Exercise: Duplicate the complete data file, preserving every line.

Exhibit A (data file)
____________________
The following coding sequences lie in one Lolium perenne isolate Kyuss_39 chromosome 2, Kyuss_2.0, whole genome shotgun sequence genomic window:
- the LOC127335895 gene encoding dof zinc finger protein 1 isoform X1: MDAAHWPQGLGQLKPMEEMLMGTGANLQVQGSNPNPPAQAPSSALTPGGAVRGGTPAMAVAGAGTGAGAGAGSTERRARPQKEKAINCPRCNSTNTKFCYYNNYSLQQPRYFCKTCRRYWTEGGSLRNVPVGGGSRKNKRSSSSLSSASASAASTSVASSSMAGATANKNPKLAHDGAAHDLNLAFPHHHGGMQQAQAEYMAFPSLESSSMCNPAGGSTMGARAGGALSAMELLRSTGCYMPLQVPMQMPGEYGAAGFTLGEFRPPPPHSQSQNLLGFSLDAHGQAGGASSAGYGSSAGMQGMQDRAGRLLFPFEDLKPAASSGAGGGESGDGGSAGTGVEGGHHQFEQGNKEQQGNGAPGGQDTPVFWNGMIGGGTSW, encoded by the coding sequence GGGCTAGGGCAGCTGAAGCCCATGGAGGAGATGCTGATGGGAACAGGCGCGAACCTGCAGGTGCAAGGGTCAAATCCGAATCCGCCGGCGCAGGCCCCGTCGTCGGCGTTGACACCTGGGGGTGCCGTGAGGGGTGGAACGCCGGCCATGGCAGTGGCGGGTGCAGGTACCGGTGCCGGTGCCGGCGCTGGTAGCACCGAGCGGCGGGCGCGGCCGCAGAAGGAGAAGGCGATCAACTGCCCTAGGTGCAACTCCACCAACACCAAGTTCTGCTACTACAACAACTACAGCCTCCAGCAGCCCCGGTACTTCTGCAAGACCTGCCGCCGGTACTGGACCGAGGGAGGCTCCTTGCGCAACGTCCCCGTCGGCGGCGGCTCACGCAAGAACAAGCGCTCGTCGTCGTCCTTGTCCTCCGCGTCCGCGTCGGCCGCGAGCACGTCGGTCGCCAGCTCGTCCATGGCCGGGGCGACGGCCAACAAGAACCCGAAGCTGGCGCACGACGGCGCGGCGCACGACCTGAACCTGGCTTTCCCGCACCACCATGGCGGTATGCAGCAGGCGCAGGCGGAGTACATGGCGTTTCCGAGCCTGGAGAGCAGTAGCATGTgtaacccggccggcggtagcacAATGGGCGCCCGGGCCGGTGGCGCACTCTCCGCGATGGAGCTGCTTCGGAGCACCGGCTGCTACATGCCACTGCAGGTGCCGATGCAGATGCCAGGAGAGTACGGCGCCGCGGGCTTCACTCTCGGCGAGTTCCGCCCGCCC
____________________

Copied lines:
The following coding sequences lie in one Lolium perenne isolate Kyuss_39 chromosome 2, Kyuss_2.0, whole genome shotgun sequence genomic window:
- the LOC127335895 gene encoding dof zinc finger protein 1 isoform X1: MDAAHWPQGLGQLKPMEEMLMGTGANLQVQGSNPNPPAQAPSSALTPGGAVRGGTPAMAVAGAGTGAGAGAGSTERRARPQKEKAINCPRCNSTNTKFCYYNNYSLQQPRYFCKTCRRYWTEGGSLRNVPVGGGSRKNKRSSSSLSSASASAASTSVASSSMAGATANKNPKLAHDGAAHDLNLAFPHHHGGMQQAQAEYMAFPSLESSSMCNPAGGSTMGARAGGALSAMELLRSTGCYMPLQVPMQMPGEYGAAGFTLGEFRPPPPHSQSQNLLGFSLDAHGQAGGASSAGYGSSAGMQGMQDRAGRLLFPFEDLKPAASSGAGGGESGDGGSAGTGVEGGHHQFEQGNKEQQGNGAPGGQDTPVFWNGMIGGGTSW, encoded by the coding sequence GGGCTAGGGCAGCTGAAGCCCATGGAGGAGATGCTGATGGGAACAGGCGCGAACCTGCAGGTGCAAGGGTCAAATCCGAATCCGCCGGCGCAGGCCCCGTCGTCGGCGTTGACACCTGGGGGTGCCGTGAGGGGTGGAACGCCGGCCATGGCAGTGGCGGGTGCAGGTACCGGTGCCGGTGCCGGCGCTGGTAGCACCGAGCGGCGGGCGCGGCCGCAGAAGGAGAAGGCGATCAACTGCCCTAGGTGCAACTCCACCAACACCAAGTTCTGCTACTACAACAACTACAGCCTCCAGCAGCCCCGGTACTTCTGCAAGACCTGCCGCCGGTACTGGACCGAGGGAGGCTCCTTGCGCAACGTCCCCGTCGGCGGCGGCTCACGCAAGAACAAGCGCTCGTCGTCGTCCTTGTCCTCCGCGTCCGCGTCGGCCGCGAGCACGTCGGTCGCCAGCTCGTCCATGGCCGGGGCGACGGCCAACAAGAACCCGAAGCTGGCGCACGACGGCGCGGCGCACGACCTGAACCTGGCTTTCCCGCACCACCATGGCGGTATGCAGCAGGCGCAGGCGGAGTACATGGCGTTTCCGAGCCTGGAGAGCAGTAGCATGTgtaacccggccggcggtagcacAATGGGCGCCCGGGCCGGTGGCGCACTCTCCGCGATGGAGCTGCTTCGGAGCACCGGCTGCTACATGCCACTGCAGGTGCCGATGCAGATGCCAGGAGAGTACGGCGCCGCGGGCTTCACTCTCGGCGAGTTCCGCCCGCCC